The Lonesome Road
|Climate/Terrain:||Temperate to subtropical woodlands and swamps|
|No. of Attacks:||1|
|Damage/Attack:||By Weapon or 1d4+2|
|Special Defenses:||+1 or slate to hit|
In human aspect, werecoons appear to be seedy backwoods types: hillbillies, hermits and escaped slaves. Patched clothing, frizzy hair and rotten teeth are some of their less offensive characteristics. The beast aspect is merely a husky racoon of large but not unusual size. In the hybrid aspect, the werecoon becomes a stooped monstrosity covered in the grey-brown pelt and black markings of a racoon, complete with bushy, ringed tail. The creature’s head becomes that of an enormous raccoon with a spiteful snarl and unsettlingly human eyes. Werecoons care little for cleanliness; in all three forms their flesh and fur is usually caked with food and mud.
Werecoons speak the dominant local tongue, but lack a language unique to their race. They rarely bother to learn any other languages.
Combat: In battle, werecoons prefer their hybrid aspect, alternately biting for 3-6 points of damage and attacking with weapons. They wield clubs, quarterstaves, hunting knives, wood axes and hatchets. The favorite weapons of werecoons, however, are unquestionably firearms. Their aptitude with smokepowder weapons is such that they recieve a +2 bonus to their attack rolls when wielding them. A family of werecoons will almost always possess at least one snaplock musket, although rarely will they have more than two such modern weapons. Werecoons are aware of how intimidating such devices can be; unlike their other possessions, smokepowder weapons are kept in excellent condition.
For werecoons, strategy is only useful to a point. They employ great caution and stealth in tracking and observing potential victims. Once they spring, however, they fight in a frenzy of fur and buckshot, giving little thought to tactics. They will transfigure to beast aspect and scuttle to safety if a battle is going badly.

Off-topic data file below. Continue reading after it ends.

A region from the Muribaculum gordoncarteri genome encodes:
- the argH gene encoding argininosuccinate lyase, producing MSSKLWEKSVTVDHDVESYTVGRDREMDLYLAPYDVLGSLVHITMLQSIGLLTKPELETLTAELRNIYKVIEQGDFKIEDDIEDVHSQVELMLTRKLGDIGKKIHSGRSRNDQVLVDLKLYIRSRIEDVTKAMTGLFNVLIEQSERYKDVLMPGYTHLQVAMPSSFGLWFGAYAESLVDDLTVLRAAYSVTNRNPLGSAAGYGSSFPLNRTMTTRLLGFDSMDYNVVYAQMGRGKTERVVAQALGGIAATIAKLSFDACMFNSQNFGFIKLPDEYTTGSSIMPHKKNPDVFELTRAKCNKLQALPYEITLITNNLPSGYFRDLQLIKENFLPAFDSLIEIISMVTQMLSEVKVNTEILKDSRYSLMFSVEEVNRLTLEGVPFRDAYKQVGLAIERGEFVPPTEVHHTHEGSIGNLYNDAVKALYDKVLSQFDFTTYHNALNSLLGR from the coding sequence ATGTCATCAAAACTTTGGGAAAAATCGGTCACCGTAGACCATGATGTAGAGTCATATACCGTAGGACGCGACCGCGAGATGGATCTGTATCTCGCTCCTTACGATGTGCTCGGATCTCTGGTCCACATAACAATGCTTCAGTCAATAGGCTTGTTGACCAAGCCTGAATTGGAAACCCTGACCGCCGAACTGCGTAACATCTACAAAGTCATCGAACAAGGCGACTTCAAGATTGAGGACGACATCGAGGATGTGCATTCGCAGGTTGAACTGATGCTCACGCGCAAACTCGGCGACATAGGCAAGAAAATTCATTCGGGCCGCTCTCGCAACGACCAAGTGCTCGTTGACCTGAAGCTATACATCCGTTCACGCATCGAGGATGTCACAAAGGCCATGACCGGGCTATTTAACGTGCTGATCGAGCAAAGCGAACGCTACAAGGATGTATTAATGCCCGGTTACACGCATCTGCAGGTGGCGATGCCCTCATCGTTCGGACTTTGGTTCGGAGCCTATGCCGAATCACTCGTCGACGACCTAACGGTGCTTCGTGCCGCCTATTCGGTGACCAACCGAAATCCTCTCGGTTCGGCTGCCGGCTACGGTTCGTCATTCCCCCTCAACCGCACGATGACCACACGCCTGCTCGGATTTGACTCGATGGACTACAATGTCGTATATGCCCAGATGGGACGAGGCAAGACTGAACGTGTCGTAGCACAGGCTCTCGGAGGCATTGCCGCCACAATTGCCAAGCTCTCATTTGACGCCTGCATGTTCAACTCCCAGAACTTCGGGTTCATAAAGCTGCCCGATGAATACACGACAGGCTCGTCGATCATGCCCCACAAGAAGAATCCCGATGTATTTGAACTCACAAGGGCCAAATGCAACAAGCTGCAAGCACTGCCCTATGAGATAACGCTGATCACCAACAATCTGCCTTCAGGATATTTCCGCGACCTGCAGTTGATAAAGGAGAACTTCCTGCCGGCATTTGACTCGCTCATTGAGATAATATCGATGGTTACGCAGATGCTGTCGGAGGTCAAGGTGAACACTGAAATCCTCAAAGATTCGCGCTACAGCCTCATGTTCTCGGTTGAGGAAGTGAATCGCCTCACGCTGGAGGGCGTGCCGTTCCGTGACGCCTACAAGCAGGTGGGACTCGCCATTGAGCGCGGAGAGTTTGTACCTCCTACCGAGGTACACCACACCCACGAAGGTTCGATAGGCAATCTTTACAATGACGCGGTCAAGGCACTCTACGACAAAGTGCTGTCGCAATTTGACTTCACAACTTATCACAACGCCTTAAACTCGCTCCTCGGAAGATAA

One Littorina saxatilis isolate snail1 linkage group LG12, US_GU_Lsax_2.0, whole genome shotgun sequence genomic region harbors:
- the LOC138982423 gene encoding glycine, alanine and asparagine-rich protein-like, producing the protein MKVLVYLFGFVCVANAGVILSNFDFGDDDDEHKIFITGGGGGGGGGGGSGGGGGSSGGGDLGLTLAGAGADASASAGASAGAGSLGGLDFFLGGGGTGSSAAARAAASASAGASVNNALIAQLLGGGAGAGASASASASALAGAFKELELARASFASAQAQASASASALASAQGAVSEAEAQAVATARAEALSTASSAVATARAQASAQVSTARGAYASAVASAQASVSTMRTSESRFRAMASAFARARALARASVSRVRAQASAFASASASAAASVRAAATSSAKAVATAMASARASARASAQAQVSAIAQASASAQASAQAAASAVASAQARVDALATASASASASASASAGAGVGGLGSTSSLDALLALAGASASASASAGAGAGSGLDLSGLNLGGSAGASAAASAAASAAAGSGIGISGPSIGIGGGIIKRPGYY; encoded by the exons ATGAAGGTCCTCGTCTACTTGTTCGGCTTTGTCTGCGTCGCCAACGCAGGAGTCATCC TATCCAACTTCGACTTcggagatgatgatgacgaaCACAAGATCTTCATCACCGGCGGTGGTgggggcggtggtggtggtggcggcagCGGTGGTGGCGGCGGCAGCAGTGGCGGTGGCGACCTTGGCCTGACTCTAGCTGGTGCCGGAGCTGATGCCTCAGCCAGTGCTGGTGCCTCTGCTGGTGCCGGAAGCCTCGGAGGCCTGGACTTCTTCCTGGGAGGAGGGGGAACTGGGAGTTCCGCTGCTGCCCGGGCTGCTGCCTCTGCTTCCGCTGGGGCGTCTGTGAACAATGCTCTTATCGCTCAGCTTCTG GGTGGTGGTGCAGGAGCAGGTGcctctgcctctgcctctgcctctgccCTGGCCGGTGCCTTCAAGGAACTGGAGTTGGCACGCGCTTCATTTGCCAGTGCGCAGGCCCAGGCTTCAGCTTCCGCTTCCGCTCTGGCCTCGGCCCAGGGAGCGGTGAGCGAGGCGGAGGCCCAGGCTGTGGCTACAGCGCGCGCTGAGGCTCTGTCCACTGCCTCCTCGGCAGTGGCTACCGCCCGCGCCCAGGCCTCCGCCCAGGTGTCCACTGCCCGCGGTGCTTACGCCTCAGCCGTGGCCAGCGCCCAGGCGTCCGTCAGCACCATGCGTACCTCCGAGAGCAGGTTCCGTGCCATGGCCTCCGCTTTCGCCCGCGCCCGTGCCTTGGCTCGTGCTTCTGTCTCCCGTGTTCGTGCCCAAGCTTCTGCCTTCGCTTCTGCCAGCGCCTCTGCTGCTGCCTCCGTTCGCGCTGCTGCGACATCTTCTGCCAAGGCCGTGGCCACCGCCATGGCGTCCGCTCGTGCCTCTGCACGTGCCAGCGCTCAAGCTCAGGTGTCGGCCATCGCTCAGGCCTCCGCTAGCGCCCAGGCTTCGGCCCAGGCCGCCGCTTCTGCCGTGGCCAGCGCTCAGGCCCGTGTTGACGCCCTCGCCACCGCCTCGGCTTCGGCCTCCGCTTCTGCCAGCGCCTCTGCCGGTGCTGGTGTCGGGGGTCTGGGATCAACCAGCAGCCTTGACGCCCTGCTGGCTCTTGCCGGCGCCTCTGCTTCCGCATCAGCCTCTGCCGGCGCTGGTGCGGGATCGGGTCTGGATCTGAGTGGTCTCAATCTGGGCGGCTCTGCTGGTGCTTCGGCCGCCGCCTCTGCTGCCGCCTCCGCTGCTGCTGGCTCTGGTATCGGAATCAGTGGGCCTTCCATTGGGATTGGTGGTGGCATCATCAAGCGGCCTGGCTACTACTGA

Werecoons can only be harmed by +1 magical weapons or slate, which can only be worked into the crudest of weapons. The wounds a werecoon inflicts have a 2% chance per hp of damage of infecting the victim with lycanthropy.
Recently, another concern for werecoon attacks has arisen. Some (10%) werecoons have contracted a magical form of hydrophobia, or rabies. Creatures afflicted with this disease are thrown out of their families into the wilderness. They can be identified by their weary, bloodshot eyes, listless behavior and telltale foaming and sliming at the mouth. These wretched beasts act glazed and detatched until provoked, when they attack anything in sight. Rabid werecoons in a frenzy effectively become berserkers, attacking twice in a round at +2, while their AC suffers a -2 penalty. In addition to risking lycanthropy, characters suffering wounds from such a creature must make a save vs spell or fall victim to the magical rabies. A character who fails the save is affected as if by a fatal cause disease spell. Additionally, after one week’s time, the afflicted individual will begin to exhibit signs of insanity. A madness check must be made every week, with cumulative effects, and a cumulative -1 penalty is imposed every week after the first check. Cure disease does not cure this affliction, but heal, remove curse and similar powerful magics will.
Habitat/Society: Werecoons dwell in remote hollows, misty valleys and bubbling bogs. They are found in domains such as Souragne and Arkandale, or any other such warm, temperate environments. The creatures do not favor the wilderness lairs that some lycanthropes prefer, even though they live apart from humanity. Instead, their lairs are typical country shanties or cabins that rural humans build, with sagging porches and tilting smokestacks.
Werecoon pups, born in litters of one to four, reach maturity in only a few years. They usually live close to the home for the remainder of their lives, raising families of their own. As a result, werecoon society is close-knit and more than a little inbred. This makes them insular and dangerous social misfits.
Werecoons think little of humanity, except as an incidental amusement when they find a lone victim. Unfortunate souls who are traveling through backwoods should keep in mind that the lycanthropes will waylay the lost or nosy travelers who stumble through their territory. Perverse and creative torture is usually enjoyed before the poor victim is finally devoured. Werecoons hate other races, especially other werecreatures in their lands: weregators, werebats, werepossums and – most of all – werewolves.
Ecology: Werecoons fit easily into a remote stretch of forest. The staples of their diet are fish and wild fruit. Sentient flesh is a special “treat” when it becomes available. Unlike most lycanthropes, werecoons are not parasitic monsters lurking among humanity. They are, however, shadowy and particularly nasty forest denizens. Werecoons are generally content to keep to themselves, but they never tolerate strangers.
The Lonesome Road
Last Modified: February 06, 2014, 12:40:50 GMT
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